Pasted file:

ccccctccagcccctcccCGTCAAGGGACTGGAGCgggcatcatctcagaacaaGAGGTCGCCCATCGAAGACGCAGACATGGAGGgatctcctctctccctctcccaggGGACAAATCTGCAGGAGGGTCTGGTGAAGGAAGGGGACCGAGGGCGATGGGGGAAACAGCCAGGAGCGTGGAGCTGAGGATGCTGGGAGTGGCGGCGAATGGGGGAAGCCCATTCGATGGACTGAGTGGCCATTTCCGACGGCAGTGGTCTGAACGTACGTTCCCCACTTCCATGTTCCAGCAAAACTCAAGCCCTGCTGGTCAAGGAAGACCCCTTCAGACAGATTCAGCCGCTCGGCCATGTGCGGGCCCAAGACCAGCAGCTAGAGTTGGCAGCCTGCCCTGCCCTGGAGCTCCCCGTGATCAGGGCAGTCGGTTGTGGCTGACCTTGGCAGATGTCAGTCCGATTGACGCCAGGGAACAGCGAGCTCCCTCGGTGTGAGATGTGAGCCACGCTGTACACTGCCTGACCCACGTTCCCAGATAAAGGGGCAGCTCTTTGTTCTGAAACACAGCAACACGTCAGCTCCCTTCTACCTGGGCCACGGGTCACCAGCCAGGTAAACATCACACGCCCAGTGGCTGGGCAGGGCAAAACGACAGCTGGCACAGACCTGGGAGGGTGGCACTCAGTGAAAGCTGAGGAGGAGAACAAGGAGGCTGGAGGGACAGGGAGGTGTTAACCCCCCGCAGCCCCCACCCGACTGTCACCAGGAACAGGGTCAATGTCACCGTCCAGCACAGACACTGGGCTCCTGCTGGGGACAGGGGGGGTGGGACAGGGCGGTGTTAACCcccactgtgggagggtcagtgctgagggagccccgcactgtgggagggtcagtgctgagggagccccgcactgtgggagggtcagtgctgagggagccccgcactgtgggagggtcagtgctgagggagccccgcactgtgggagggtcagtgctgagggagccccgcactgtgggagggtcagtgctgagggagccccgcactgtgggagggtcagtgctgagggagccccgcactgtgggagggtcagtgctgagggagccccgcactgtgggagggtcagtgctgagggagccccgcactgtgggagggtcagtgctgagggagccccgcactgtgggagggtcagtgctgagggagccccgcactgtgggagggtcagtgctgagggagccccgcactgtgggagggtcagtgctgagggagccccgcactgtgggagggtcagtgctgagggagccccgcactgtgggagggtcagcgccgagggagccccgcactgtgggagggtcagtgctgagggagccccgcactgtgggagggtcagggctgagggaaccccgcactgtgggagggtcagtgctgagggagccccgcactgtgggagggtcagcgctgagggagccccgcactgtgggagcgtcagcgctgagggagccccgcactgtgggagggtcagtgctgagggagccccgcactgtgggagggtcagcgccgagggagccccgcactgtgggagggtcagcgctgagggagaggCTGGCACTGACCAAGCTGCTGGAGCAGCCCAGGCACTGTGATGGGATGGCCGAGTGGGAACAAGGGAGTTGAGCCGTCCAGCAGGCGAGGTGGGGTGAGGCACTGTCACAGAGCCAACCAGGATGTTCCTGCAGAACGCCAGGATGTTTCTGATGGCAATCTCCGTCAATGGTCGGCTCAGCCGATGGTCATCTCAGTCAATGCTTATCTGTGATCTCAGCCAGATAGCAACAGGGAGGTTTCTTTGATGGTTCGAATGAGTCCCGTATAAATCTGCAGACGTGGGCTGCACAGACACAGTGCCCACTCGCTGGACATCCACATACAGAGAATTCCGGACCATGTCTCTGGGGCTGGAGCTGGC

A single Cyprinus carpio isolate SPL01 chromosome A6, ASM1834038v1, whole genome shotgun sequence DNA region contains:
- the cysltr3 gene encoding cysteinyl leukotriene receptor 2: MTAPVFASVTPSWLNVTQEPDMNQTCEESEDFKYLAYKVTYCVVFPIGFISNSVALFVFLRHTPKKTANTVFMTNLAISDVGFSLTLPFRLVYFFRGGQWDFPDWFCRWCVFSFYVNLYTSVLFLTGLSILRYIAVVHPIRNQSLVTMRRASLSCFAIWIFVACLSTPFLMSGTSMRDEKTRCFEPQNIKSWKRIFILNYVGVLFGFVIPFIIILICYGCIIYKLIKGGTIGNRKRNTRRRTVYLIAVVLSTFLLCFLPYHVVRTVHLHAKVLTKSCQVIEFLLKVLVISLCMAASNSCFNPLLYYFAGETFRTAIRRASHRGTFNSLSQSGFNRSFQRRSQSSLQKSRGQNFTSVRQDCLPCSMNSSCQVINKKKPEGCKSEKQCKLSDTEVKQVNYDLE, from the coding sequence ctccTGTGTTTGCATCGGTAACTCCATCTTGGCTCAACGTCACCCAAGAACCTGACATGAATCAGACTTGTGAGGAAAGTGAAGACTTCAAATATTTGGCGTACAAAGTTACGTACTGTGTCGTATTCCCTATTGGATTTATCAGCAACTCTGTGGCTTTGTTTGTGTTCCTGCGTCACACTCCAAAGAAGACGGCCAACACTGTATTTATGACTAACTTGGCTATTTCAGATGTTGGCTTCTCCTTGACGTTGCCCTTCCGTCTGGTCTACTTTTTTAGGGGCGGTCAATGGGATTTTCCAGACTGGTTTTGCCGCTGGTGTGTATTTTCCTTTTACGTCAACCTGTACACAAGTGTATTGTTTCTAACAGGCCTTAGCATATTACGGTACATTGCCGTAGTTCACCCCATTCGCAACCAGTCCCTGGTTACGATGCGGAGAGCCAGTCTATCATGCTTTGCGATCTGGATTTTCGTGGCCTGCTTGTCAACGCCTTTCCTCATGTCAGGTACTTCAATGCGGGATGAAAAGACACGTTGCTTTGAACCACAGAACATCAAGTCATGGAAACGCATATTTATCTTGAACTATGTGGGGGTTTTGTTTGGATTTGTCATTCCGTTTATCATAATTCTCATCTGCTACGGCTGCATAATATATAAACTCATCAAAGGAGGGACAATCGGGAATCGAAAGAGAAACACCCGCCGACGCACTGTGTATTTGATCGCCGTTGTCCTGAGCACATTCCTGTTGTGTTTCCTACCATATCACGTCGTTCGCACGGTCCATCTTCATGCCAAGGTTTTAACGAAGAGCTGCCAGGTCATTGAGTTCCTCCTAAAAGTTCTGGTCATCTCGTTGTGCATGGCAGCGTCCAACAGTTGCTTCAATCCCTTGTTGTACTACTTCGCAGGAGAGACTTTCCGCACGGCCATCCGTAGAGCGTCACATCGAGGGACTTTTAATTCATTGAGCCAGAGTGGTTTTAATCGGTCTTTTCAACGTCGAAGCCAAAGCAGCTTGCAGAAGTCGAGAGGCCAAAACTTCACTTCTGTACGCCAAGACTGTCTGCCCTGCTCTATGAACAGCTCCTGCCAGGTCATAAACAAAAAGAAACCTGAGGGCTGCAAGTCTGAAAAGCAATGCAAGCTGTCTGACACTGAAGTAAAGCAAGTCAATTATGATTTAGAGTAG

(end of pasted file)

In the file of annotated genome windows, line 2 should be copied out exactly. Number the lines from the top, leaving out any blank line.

A single Cyprinus carpio isolate SPL01 chromosome A6, ASM1834038v1, whole genome shotgun sequence DNA region contains: